This is a big question and often takes a lot of brainstorming with your doctor and/or nutritionist to come up with solutions that really work for you. There are, however, some principles that apply to almost everyone. Here are some suggestions that are based on good science and really work!
Make only small changes!
One of the most tempting things to do when people are dieting is to completely overhaul their diet. This tends to work for a few days or weeks but trying to do too much at one time tends to make people “fall off the wagon.” Small changes, done two to three weeks apart, tend to have more of a lasting impact. For example, if you drink three sodas per day, instead of trying to cut soda out entirely, try to cut down to two per day. Instead of trying to run three miles, taking a 30-minute walk daily may be more helpful. Once a small change becomes a habit, then pick something else small to work on. After a few months, you’ll be surprised how far you’ve come. A little success can be very motivating to add even more changes down the road!
Feeling bad about your food choices only makes things worse. If you or your child cheated and got donuts or ate too much cake at a birthday party, shrug it off and keep going! Every meal is an opportunity to start again.
Work in activity wherever you can
It may seem silly but opting to take the stairs or park at the back of the parking lot can add a lot of physical activity throughout your day. Encourage your kids to have dance parties in their rooms once a day! Take walks. Go to parks. Be creative with your kids about how they can work in more activity. You don’t need to do insanity DVDs to lose weight. Again, small changes add up over time.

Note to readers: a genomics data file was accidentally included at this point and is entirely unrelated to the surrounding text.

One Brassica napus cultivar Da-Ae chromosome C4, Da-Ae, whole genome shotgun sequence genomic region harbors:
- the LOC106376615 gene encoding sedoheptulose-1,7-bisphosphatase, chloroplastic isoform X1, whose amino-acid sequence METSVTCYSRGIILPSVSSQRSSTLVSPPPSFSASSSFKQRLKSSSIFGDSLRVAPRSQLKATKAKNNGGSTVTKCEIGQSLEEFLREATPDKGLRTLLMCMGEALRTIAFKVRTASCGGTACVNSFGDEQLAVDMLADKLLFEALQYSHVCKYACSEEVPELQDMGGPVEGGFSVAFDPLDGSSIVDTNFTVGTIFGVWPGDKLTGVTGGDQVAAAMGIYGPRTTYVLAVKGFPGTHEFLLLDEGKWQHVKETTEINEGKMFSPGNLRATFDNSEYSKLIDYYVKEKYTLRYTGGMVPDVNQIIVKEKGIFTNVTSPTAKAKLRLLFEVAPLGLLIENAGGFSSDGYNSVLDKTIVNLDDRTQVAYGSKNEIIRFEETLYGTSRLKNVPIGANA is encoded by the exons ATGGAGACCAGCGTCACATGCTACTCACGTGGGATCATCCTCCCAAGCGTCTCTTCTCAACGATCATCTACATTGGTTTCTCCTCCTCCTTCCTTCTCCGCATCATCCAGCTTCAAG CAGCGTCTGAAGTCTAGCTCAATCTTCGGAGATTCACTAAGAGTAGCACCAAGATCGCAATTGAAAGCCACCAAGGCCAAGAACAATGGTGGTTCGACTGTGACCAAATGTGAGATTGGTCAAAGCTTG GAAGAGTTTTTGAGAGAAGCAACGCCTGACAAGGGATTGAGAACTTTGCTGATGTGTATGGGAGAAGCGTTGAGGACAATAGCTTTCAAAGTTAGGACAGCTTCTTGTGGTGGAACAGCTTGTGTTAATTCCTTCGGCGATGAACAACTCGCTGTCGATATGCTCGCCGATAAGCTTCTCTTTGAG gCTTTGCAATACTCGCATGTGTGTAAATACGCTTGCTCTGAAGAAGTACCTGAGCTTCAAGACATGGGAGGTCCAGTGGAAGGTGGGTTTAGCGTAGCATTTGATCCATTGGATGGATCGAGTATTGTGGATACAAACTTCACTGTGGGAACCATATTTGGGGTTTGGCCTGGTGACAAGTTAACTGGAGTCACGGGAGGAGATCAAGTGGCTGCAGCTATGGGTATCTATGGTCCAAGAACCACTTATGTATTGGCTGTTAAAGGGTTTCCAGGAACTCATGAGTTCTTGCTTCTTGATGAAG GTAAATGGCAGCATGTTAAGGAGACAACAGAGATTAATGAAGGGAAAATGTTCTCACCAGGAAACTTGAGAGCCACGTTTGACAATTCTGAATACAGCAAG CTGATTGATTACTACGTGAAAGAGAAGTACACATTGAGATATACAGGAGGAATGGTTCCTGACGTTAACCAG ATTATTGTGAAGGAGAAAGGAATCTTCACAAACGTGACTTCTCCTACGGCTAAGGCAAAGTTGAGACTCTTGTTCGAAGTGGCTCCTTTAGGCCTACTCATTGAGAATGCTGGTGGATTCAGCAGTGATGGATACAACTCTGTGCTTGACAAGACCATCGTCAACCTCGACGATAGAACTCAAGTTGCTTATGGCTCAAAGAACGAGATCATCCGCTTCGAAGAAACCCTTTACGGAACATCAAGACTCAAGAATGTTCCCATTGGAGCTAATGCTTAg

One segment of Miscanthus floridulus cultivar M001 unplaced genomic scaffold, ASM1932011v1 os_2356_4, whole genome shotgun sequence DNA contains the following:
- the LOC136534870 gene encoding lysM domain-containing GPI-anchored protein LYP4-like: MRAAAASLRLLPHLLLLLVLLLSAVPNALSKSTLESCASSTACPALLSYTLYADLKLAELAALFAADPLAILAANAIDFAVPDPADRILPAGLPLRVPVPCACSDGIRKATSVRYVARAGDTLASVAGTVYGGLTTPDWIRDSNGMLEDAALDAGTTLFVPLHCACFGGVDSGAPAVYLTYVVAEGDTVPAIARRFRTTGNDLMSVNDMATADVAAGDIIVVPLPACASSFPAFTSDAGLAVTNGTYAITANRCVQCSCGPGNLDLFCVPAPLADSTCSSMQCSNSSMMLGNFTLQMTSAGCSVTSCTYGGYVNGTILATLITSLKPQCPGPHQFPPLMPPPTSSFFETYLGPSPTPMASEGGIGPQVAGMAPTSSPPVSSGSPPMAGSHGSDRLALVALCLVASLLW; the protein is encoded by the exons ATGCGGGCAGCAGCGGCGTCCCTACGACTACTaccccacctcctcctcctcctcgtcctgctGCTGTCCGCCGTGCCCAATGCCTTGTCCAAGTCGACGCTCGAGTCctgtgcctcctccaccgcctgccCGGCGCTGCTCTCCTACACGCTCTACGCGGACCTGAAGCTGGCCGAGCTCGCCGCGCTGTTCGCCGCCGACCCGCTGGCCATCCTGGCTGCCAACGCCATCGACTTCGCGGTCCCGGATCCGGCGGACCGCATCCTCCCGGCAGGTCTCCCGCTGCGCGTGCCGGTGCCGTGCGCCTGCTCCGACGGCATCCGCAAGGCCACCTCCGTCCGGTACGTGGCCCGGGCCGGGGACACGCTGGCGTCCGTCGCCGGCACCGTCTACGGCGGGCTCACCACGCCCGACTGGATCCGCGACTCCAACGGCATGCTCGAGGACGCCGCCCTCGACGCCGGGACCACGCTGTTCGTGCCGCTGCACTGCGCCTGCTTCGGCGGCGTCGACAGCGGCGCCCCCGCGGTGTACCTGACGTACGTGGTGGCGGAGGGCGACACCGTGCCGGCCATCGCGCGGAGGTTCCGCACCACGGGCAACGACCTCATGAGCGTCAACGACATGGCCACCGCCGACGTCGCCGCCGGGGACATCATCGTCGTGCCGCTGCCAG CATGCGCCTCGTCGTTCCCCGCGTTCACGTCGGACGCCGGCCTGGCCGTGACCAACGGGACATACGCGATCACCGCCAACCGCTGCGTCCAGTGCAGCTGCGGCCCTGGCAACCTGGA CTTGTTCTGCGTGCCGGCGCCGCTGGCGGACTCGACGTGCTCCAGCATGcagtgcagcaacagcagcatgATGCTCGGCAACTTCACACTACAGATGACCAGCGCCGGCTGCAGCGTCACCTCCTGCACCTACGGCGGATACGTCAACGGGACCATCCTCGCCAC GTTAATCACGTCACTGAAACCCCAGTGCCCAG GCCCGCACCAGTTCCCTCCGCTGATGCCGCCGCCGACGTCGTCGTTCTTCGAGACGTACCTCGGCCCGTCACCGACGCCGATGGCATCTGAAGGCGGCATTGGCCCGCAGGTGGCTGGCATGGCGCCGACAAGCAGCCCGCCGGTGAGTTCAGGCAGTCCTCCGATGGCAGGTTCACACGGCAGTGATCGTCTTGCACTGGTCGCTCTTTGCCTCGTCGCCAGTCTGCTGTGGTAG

This may seem like odd advice, but eating should be a fun adventure. Try new foods with your family. Try new ethnic foods and different recipes. Boil an artichoke. Have family meals without the TV on as often as possible. (Actually, having family meals has been shown to reduce weight and risk-taking behavior independent of what you serve to eat.) When you develop a taste for many different kinds of foods, it tends to be a lot easier to make healthy choices.
Getting your child involved in outdoor activities is incredibly helpful. Sports teach discipline and build in plenty of physical activity. Get involved with whatever your child plays and help them practice by going out and kicking the soccer ball or practicing your golf swing alongside of them. As with food, celebrate sports and try new things together.